Elon Musk unveils the Dragon V2. Credit: SpaceX” width=”450″ height=”251″ /> Elon Musk unveils the Dragon V2. Credit: SpaceX

The private spaceflight company SpaceX provided the public with the first glance of their Dragon V2 spacecraft this week. When the spacecraft after many years of development was presented by CEO Elon Musk at an event at the company’s rocket factory in California.

The spacecraft has been developed to taxi astronauts to the International Space Station and to provide astronauts with much-needed supplies. It will be launched into space using a Falcon 9 rocket, also developed by SpaceX.

This new version of the Dragon has been equipped with engines 160 times more powerful than the ones you find in the previous model. These engines and the probe itself has been designed to allow the capsule to be steered with high precision when vertically landing back on Earth.

The Dragon V2 can, therefore, land without a parachute, doing a perfectly vertical landing. This is a deliberative choice and part of an overall design feature to be fully reusable and capable of being flown multiple times without service. This results in a significant reduction of costs of access to space. According to Elon Musk, it can be rapidly reused up to 10 times before needing servicing; after a soft, propulsive landing, it can be reloaded and ready to fly again.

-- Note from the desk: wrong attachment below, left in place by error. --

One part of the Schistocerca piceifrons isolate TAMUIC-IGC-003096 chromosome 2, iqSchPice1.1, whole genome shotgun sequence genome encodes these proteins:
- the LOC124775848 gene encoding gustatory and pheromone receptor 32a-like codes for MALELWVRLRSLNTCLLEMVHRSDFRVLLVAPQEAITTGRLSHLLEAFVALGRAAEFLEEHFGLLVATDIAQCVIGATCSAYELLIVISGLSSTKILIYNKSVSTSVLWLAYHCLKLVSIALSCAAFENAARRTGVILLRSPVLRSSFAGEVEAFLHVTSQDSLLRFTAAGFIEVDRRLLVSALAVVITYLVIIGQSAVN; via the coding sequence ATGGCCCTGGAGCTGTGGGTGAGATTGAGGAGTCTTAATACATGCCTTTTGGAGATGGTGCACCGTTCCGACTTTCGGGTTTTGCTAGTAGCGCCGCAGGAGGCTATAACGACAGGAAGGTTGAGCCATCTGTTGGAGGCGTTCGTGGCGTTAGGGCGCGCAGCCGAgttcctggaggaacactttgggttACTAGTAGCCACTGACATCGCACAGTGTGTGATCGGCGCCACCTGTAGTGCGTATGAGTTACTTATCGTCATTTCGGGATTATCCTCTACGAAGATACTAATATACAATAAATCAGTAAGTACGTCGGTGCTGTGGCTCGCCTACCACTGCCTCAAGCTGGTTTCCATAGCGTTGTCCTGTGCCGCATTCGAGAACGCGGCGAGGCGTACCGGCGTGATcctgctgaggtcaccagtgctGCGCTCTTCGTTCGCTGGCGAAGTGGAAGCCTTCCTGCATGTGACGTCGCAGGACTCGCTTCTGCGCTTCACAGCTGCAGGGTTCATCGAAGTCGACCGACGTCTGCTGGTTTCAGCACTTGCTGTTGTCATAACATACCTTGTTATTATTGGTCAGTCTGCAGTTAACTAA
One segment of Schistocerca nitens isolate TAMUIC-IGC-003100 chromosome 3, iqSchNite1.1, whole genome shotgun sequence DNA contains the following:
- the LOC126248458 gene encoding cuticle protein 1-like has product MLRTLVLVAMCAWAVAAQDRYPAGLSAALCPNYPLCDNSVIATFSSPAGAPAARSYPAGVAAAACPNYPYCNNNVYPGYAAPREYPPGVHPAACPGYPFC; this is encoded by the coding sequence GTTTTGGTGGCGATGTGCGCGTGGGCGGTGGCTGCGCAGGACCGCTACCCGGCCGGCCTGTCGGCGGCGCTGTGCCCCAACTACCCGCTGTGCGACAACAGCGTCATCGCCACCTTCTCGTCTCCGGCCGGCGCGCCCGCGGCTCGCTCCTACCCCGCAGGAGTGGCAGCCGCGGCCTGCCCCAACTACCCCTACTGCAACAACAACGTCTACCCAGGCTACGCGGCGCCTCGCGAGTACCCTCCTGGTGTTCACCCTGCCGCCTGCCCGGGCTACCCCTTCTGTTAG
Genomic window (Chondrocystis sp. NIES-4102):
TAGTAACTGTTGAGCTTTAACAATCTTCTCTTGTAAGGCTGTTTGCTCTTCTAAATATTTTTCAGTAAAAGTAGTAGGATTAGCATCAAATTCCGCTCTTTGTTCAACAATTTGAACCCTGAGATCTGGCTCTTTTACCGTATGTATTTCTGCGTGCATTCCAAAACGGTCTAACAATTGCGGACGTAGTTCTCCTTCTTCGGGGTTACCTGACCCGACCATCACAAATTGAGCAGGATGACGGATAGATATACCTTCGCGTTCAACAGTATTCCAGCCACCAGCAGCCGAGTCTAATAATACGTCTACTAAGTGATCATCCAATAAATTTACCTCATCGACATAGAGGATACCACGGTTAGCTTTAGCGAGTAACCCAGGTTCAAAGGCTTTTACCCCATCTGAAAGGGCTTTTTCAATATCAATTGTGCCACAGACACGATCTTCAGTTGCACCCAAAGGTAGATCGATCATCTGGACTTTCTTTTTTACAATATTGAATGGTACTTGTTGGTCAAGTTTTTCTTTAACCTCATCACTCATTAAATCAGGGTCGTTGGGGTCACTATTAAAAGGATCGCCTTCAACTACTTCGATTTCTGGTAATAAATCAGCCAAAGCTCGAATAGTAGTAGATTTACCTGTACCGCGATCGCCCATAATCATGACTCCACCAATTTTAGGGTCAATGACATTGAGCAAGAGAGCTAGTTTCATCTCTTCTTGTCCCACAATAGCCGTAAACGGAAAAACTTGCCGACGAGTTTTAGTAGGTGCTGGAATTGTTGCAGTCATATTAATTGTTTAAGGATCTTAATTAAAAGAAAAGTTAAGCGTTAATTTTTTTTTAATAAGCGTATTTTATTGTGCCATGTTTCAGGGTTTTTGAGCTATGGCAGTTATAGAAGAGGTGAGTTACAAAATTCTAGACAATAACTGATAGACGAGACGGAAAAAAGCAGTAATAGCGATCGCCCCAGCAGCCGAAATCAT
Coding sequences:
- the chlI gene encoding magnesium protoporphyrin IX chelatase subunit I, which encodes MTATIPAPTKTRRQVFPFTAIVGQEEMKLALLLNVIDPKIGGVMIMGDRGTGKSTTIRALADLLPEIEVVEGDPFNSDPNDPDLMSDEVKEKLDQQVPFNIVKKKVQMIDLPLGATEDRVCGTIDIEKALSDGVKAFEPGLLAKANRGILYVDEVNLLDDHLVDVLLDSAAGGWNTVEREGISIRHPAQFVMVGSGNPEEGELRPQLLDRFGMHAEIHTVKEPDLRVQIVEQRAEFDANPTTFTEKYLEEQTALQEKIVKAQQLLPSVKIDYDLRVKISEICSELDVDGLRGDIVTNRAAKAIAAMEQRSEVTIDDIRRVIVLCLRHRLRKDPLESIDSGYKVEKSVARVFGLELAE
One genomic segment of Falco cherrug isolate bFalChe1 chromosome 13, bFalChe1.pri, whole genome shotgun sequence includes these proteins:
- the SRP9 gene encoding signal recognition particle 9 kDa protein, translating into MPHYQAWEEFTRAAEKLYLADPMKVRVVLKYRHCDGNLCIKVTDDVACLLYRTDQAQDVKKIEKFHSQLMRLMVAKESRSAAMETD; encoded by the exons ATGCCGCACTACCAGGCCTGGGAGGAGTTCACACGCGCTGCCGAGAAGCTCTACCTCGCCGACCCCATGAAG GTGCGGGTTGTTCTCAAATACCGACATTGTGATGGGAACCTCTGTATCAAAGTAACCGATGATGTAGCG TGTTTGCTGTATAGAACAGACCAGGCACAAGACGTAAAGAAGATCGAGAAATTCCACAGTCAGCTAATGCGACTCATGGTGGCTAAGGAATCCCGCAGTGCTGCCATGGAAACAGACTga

The SpaceX Dragon V2 will certainly come in handy for the United States now that Russia no longer wants to send Americans to the ISS. And as familiar, the NASA Space Shuttle Program has been retired.

However, the Dragon V2 is one of the several private initiatives and is a part of the NASA Commercial Crew Development program. This program was established to coordinate the delivery of crew and cargo to the International Space Station by private companies. Of many private company competitors, only two companies remain SpaceX and Orbital Sciences Corporation. The Orbital Sciences Corporation aims to launch its Cygnus spacecraft using an Antares rocket.

The SpaceDev company and its Dream Chaser shuttle did not go through to a second round, but still remains in development and now in a partnership with Lockheed Martin. The Dream Chaser (see tag) is very similar to the shuttles of the now-retired NASA Space Shuttle Program.

NASA: Commercial Crew Program Updates